I also find a coffee later on- at a Starbucks in the food court. The food court is reminds me of Narnia- there is one escalator that takes you up to it, but you could easily pass this little doorway. Anyway, I get my coffee, I kill my caffeine headache, and pretty soon after I have taken off my shoes and am chilling in my socks in a corner table, surrounded by three tables full of Amish families eating Mongolian BBQ.

Around two thirty- about twenty minutes before my connecting train is about to board, I decide to check with the Amtrak front desk workers to make sure that all of the confusion from last night about my train reservations is actually resolved. They take one look at my ticket, and say, oh no.

NO!! I think. I just want to get home to see my family for Christmas. Let’s not make this into a tragicomedy, please!!

Fifteen minutes and three train attendants later, they have got the tickets all set for me. They say that the guy who claimed to fix it last night did not actually do so. They had to re-reserve all my tickets for me. And I thanked them, thanked them, and then ran off to catch my train.

I was a little late in the round up for boarding the train, and was almost dead last in line. I was unhappy about this at first, thinking I would get the worst seat. As we filed on to get onto the train though, the train attendant herding us counted me and the other last seven people at the end of the line, and told us to go into the small lower deck car reserved for people who were unable to climb stairs (this was a double decker train). It ended up being the most pleasant public transportation ride I’d had in a long time. We were a small, intimate group- all traveling from Chicago to Kansas City. Everyone was silent for most of the whole eight hours of tracks it took us to get to Kansas City. We were the last car on the train, carried in the caboose.

On this last leg of this journey to Kansas City I had the pleasure of sitting next to one of those older women you just wanted to hug the whole time you’re sitting next to them (aka 8 hours). We talked a tiny bit, and she fed me peanut butter crackers that her son had packed for her. She had lived her entire life in Chicago, and was heading to Kansas City to move in with her daughter. This was the big trip for her.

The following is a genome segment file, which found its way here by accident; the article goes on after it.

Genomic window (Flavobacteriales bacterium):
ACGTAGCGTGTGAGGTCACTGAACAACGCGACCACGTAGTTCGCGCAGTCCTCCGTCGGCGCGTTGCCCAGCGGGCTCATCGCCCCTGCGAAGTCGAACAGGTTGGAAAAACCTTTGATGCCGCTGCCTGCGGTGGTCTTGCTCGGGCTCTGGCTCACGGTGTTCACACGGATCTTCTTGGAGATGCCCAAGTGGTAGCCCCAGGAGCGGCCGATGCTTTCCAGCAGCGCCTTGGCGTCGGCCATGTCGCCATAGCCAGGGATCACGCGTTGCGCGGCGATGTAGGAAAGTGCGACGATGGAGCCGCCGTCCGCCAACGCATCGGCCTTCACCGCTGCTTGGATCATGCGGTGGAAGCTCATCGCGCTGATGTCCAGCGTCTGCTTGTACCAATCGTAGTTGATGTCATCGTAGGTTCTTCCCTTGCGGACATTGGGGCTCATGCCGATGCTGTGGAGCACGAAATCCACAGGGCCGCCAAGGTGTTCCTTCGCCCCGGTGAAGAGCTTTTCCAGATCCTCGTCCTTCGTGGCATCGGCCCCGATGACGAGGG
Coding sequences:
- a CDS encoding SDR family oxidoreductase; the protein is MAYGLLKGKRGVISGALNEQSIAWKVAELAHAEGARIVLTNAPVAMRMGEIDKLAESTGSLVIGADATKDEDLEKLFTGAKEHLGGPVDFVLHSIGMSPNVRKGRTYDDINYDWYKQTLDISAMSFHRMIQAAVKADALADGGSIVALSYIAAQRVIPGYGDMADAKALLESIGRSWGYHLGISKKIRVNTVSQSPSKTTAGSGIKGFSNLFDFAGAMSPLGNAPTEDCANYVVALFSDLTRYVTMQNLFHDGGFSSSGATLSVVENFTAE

Around ten thirty at night we entered Kansas City and began mingling with the bright lights of the big city downtown after hour and hours of darkness on the road. I pointed out the window to the woman sitting next to me and said,

“Here it is. Welcome. Enjoy it for me. I miss it.”

Back Northeast

I had a great time being back home in Kansas City with my family, we ate homemade sauerkraut for days and enjoyed staying in a warm home together.

Arriving at the train station, my family and I take a little trip around Union Station, and then wave good bye as I am shuttled onto the train. I am on the caboose car again, and this time I am directed up to the upper level. Getting up the winding, narrow staircase with luggage along with fifty other people is near hellish, but is thankfully over with pretty quickly. I sit down next to a middle aged woman. We have assigned seats this time, because it is such a full train.

After a few hours, I wander through the train and find the observation deck.

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It relieves a bit of the claustrophobia I was feeling after being on a train for so long. The Amish know how to travel on trains well — there are Amish women at one table sharing a bag of pretzels and laughing. There is a table full of Amish children playing settlers of Catan, and then the men are sitting separately to themselves. A girl comes up and eats a hamburger that has condensation on the plastic wrap surrounding it from heating it up. The snack bar is right below the observation car, and I end up leaving an hour later though because it smells too much like cheap microwaved hot dogs up there. I check out the snack bar because I think I might buy a few beers — but they are each $7 each and I turn back around.

I am relieved to find that a little man with a coffee is walking in front of my toward the back of the train as well- there is someone else to push all the train door buttons that I can’t help but imagine to be unimaginably germ infested.

Halfway back, someone smiles and waves at me as I pass and then I am immediately slammed against the wall by the trains unexpected movement.

12:00 pm

I return to my original seat and the woman sitting beside me is crushing a bag of peanut M & Ms. A little while later, after settling in, I realize the train is no longer moving. Thirty minutes later it is still in the same spot. I overhear one of the train conductors talking to one of the train attendants in my car:

“Nothing now. We’ll cut the axel out of the car in front and remove it. Then we’ll try keep going In the meantime, just walk and talk. Try to keep em calm.”

The conductor shakes head and moves on to the next car world weary way. Some announcement comes on over the speaker, but the speaker is not working where I’m sitting in the train.

Later, I learn that a train has been disabled ahead of us and they have to remove it before we can go on. There is only one track. One. I can’t control this. Travel good for reminder of how to let go when there is nothing one can do. And yet… desperation sets in.

1:15 pm

I will live on this tiny road of track in northern Nebraska forever. I will never leave. I will be trapped in this weird hell with half awake people with big suitcases and seven dollar bud light beer forever.